The case against a former Tri-City nonprofit director accused of keeping proceeds from raffle ticket sales has been dismissed because a state gambling commission agent can't find the evidence in one of 13 construction company storage containers.
The containers -- which hold everything from the agent's home office, including a tape recording in the Benton County case of Holly Harris -- won't be opened until at least November.
That is when Mark Richart, a special agent for the Washington State Gambling Commission, expects construction on his home to be completed and the storage containers to be emptied.
So Deputy Prosecutor Megan Killgore said she had no option but to dismiss charges of second-degree theft and second-degree professional gambling because the evidence won't be available for at least five months and Harris has a right to a speedy trial.
The charges were dismissed without prejudice, meaning Killgore can consider re-filing the case once she gets the recording and is able to provide a copy to the defense.
Harris, 35, pleaded innocent in early April during her first appearance in Benton County Superior Court. Her lawyer then objected to the timeliness of the arraignment because the allegations stem from 2009 and 2010.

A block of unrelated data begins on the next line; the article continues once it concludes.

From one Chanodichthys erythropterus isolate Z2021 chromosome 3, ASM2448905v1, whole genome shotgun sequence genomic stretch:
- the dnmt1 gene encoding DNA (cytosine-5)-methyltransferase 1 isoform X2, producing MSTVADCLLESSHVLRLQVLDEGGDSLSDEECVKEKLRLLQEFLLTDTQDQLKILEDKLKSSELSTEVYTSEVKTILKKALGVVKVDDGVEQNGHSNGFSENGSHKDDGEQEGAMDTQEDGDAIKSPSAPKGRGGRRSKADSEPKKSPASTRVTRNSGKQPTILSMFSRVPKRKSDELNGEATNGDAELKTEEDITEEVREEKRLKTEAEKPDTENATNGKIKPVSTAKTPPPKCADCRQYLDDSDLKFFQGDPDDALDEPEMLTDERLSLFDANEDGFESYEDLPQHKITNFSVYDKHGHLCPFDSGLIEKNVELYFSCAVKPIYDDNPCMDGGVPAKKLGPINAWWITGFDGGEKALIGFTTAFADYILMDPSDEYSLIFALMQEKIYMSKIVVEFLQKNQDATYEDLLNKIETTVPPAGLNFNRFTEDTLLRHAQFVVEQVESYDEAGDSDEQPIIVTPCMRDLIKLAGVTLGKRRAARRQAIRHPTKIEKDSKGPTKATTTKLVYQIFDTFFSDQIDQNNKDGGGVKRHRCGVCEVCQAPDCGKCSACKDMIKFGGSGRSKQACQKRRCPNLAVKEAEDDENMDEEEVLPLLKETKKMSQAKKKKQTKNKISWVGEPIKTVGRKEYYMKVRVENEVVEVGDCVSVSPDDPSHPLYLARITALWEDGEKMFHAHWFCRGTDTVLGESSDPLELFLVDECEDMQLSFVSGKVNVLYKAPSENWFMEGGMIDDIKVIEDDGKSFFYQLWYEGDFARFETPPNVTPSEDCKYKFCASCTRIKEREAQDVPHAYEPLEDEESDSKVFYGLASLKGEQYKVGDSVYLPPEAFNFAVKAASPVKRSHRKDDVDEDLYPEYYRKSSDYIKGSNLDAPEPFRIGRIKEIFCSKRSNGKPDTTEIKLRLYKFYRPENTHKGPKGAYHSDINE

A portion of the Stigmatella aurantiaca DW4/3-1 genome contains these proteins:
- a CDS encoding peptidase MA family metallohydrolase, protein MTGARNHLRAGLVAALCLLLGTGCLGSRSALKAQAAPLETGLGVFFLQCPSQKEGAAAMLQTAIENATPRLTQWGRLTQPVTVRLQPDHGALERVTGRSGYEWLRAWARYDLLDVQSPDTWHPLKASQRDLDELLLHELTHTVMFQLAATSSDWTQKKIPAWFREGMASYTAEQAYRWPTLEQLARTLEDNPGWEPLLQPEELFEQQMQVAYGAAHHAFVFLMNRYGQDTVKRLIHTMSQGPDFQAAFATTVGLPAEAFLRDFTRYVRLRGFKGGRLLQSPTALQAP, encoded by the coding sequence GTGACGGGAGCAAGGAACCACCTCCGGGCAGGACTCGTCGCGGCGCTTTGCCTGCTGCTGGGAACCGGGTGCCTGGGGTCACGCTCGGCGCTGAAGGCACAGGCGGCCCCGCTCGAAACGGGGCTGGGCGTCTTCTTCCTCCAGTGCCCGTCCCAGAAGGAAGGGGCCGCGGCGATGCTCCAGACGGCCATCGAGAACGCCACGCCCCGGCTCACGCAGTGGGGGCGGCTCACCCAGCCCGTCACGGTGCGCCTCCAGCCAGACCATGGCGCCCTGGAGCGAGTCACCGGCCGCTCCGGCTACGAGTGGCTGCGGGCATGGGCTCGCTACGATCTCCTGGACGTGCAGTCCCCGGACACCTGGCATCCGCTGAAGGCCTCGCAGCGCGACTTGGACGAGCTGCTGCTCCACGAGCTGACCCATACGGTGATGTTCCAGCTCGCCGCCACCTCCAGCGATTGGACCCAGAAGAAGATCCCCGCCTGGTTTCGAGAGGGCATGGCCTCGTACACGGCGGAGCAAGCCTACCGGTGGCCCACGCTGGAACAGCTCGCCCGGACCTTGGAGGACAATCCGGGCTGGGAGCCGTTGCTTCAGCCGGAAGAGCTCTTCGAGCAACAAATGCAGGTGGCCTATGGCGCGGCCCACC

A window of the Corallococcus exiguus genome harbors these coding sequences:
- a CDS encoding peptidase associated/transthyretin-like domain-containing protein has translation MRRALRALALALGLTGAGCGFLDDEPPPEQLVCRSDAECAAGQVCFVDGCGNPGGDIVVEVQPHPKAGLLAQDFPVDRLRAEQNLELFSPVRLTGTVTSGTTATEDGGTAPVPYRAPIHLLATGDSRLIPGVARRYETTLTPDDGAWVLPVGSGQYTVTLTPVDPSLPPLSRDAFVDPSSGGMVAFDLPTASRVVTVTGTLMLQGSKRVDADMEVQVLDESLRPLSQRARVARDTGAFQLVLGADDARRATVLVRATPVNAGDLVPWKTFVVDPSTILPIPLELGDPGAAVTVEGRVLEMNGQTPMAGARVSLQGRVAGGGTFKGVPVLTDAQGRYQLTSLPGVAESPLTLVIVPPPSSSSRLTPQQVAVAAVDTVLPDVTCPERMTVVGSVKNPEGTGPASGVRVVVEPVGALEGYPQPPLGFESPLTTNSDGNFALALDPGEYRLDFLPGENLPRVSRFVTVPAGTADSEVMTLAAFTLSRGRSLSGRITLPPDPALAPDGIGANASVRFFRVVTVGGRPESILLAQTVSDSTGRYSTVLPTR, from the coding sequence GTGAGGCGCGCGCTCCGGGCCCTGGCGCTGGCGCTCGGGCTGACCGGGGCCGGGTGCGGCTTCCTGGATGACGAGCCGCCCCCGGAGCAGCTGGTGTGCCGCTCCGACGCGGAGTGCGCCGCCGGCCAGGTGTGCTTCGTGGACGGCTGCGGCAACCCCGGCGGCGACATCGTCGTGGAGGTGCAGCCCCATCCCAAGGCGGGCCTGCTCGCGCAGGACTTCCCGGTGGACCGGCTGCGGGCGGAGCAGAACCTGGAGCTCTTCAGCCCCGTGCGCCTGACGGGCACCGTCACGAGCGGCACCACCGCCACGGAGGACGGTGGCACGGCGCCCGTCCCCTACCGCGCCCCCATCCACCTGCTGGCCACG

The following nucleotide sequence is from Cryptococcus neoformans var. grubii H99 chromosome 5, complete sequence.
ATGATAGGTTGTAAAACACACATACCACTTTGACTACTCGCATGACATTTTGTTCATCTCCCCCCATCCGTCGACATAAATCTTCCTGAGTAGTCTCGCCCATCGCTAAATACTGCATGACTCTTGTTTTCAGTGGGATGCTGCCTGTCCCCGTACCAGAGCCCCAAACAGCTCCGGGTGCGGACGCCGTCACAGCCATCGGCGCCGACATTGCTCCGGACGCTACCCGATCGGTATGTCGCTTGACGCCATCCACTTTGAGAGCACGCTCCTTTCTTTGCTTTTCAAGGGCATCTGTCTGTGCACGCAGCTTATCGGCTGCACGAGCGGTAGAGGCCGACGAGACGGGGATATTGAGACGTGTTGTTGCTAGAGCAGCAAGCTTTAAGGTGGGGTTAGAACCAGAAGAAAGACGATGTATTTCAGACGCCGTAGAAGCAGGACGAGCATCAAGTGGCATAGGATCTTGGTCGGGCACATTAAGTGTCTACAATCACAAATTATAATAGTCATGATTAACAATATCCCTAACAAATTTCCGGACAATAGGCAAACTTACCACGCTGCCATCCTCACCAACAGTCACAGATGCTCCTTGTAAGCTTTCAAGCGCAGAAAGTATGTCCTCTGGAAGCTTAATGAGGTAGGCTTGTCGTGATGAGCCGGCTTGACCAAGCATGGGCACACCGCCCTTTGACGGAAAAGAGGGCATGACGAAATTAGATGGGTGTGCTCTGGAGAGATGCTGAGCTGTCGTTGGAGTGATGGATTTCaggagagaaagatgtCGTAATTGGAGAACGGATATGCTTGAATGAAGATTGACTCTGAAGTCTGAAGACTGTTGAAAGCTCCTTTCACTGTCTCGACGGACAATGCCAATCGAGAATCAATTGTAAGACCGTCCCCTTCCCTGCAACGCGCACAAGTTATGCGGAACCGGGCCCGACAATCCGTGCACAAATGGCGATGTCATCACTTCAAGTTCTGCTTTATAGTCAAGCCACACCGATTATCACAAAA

Harris was one of three directors for Sparetime Junior Boosters, which registered as a nonprofit in April 2009. The status expired a year later in April 2010, and the corporation became inactive in August that year, according to the Washington Secretary of State website.
Prosecutors alleged that Harris was responsible for the nonprofit's 50/50 raffle ticket sales between September 2009 and August 2010.
She continued to sell tickets when Sparetime Junior Boosters no longer was licensed as a nonprofit and without a license to conduct gambling, court documents stated.
Harris was given the $914 raised in March and April 2010 to deposit into the corporation's bank account, but never did that, documents said.
Seven weeks after her initial court appearance, Deputy Prosecutor Killgore asked Judge Craig Matheson to dismiss the charges because of recent developments with the evidence.
A tape recording had been made of a regular club meeting between Harris and a number of witnesses, according to Killgore's motion to dismiss.
That recording was given to Richart as part of a gambling commission investigation, and he placed the evidence into a secure container in his home office, the court document said. However, Richart's home currently is under construction and everything in his office was placed in 13 storage lockers.
The state agent doesn't know which one holds the secured evidence, and he can't access the storage containers without paying the construction company $115 per hour to unload each one until the item is found, the document said.
Killgore pointed out that she is required to turn over all evidence in the case to the defense, but since she can't do that, the state cannot proceed with the charges.
The deputy prosecutor said Richart agrees with the dismissal given the circumstances, and the Sparetime Junior Boosters was notified of her reasons for closing the case at this time.